Fried Pork Intestines and Other Taiwanese Specialties at Kiki Cafe
Last week, when a I took a friend to try authentic Taiwanese food at Kiki Café (9126 Bellaire Blvd at Ranchester, Tel: 713-772-8883), he took one look at the appetizer menu and said "I'm gonna have the fried pork intestines." I looked at him questioningly, thinking he was joking, while he grinned from ear to ear. "Gotta get the weirdest thing on the menu," he said without batting an eyelash.
All photos by Mai Pham Crispy fried pork intestines at Kiki Cafe, a Taiwanese specialty
Gosh, how I love eating with someone who's not afraid to try something new.
Kiki Café is one of those places where you order from the counter, and when I told the Taiwanese owner what my friend wanted to order, it was her turn to smile. "Really?" she asked excitedly. "We make it good for you, don't worry," she said, obviously tickled pink by the fact that the only non-Asian person in the restaurant would be willing to try this rather unusual dish.
When it came out, the golden yellow, crispy fried intestines had been sliced thinly, resembling fried beignets or donuts. The taste, when you bit into it, was mild but had a hint of Chinese spices, and the texture was extra light with a very slight hint of chewiness. It was kind of like a fried calamari, but much thinner and less rubbery in texture, more like fried air. It came with a sweet and salty sauce, similar to a hoisin. And it was pretty awesome, if you like that sort of thing. My friend sure did. "I love it," he proclaimed as he noshed enthusiastically on the intestines.
I stuck to the easier stuff, like the salt and pepper nuggets, a Taiwanese version of chicken nuggets, with a dusting of a red pepper powder to give it a slight kick. It was good, but my friend was unimpressed. "It's like something you can get in an American restaurant," he said, preferring to embrace the novelty of something foreign.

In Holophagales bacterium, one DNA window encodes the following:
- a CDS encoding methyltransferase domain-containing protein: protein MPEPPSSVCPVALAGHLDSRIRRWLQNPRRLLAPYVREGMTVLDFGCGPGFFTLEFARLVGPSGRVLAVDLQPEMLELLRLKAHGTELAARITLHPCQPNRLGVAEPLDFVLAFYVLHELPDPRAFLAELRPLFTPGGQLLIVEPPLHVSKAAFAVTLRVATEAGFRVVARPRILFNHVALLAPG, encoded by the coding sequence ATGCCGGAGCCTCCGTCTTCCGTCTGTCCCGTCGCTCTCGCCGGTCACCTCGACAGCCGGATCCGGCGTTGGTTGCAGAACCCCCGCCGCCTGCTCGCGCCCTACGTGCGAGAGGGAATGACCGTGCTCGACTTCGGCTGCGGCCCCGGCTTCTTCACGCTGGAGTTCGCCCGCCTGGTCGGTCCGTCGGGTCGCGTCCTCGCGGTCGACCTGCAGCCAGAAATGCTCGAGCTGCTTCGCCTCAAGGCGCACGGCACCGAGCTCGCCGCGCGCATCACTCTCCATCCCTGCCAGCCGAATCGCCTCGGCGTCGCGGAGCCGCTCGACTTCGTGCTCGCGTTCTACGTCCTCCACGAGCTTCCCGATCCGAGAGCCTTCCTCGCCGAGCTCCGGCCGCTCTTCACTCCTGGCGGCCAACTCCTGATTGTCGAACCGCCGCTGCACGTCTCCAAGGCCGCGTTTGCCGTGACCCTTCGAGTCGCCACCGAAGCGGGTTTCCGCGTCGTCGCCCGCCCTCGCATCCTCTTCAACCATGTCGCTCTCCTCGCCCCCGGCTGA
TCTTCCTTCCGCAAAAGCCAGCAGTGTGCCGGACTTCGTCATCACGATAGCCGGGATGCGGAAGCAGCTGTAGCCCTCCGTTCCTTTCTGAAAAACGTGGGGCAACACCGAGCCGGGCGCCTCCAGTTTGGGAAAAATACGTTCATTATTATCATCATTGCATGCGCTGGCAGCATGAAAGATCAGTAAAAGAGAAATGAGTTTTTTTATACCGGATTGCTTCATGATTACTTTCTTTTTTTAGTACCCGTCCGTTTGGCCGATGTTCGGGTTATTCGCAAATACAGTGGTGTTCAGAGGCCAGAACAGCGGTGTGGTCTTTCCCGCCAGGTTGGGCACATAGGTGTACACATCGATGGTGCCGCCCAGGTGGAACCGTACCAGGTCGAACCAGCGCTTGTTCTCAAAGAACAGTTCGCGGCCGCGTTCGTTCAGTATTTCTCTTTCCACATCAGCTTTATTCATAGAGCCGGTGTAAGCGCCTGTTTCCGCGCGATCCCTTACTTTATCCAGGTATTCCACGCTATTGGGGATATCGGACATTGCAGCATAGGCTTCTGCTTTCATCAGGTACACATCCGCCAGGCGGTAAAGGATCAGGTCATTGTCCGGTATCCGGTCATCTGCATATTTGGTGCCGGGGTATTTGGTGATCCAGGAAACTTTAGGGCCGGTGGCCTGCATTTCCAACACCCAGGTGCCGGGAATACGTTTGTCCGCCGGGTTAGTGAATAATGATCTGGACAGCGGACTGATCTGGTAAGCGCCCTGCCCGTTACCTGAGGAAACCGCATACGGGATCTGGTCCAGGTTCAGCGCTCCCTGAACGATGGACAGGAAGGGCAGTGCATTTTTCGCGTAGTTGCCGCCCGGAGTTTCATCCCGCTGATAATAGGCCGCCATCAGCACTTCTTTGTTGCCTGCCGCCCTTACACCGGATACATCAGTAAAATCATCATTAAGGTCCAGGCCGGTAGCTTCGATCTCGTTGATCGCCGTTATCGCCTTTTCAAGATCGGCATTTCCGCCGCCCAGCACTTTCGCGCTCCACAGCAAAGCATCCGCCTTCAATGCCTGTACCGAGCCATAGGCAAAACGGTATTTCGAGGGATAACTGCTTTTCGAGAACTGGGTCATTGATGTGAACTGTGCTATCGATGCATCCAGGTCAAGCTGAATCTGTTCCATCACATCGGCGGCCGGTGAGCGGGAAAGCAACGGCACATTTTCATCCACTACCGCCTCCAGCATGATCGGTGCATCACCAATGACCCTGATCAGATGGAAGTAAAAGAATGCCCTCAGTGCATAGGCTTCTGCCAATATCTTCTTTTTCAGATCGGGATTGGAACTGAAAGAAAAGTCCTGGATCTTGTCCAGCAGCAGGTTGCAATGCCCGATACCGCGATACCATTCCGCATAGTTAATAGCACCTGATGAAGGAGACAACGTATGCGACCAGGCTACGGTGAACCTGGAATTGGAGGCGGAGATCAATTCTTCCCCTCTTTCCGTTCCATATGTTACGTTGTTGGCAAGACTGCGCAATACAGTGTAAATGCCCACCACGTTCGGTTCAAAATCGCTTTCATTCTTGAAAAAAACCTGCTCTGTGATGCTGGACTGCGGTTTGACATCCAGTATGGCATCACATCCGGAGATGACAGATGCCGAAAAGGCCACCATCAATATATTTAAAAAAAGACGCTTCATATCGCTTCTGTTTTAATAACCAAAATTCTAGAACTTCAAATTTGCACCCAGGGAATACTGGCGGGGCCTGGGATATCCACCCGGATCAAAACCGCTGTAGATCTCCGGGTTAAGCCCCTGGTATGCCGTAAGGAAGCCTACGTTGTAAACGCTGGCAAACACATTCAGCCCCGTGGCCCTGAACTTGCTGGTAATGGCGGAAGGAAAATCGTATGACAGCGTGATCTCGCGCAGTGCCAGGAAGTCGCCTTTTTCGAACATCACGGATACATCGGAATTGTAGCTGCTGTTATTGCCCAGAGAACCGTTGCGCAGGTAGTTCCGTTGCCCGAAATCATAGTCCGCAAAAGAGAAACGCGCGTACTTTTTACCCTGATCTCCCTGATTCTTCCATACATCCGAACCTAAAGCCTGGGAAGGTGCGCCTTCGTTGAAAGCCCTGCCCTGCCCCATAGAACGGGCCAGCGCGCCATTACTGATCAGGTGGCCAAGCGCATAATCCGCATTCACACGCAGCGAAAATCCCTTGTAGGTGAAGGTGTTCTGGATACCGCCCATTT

Salt and pepper nuggets, one of the most popular dishes at Kiki Cafe
I really enjoyed the large hunk of fried silken tofu topped with minced pork. Crispy on the outside, and meltingly soft on the inside, it was an ideal tofu-lover's dish. "It's okay but I'm used to firmer tofu," my friend said, to which I explained that this was a silken tofu and that was supposed to be more mushy.
Fried tofu with minced pork, just $2.25
In addition to the appetizers, we ordered two lunch specials, which came with free self-serve hot and sour soup, and iced Jasmine tea served in plastic bubble tea-type cups. My friend ordered the soy sauce braised pork belly rice plate, which came with bok choy, a hard boiled egg, pickled radish and cabbage. It's hard to get this dish wrong, so of course Kiki got it right. The well braised pork belly chunks were extremely tender and seeped in the braising juices, and "so good," according to my friend.
Pork belly rice plate, just $5.95 during lunch, comes with soup and iced jasmine green tea
My dish, a Taiwanese noodle with minced pork, was exactly what I wanted without even knowing it. I'd never tried this type of noodle before, and although the topping was the same topping I'd had on the fried tofu, this was probably my favorite of all the dishes. "I think I like your noodles the best," my friend told me as we surveyed the damage we'd done. The noodles were like a Japanese udon, thick and white, but not as smooth in appearance. The minced pork sauce coated the noodles to perfection, while the parboiled bean sprouts and chives gave some crunchy texture to the noodles.
Taiwanese noodle with minced pork lunch special, also just $5.95
Yes, we ordered a lot for a simple lunch, but that's part of the adventure when you go to an ethnic restaurant where you're not too familiar with the food. Usually, there are hits and misses while ordering, but at Kiki Cafe, everything was a hit, including the prices. Appetizers rang in at just $2.25-$4.50, while lunch specials were only $5.95-$7.95. And although I was prepared to pay cash, I was happy to find that despite the low prices, they even accept credit cards.
Kiki Cafe's interior. Patronage is primarily Mandarin-speaking Taiwanese and Chinese
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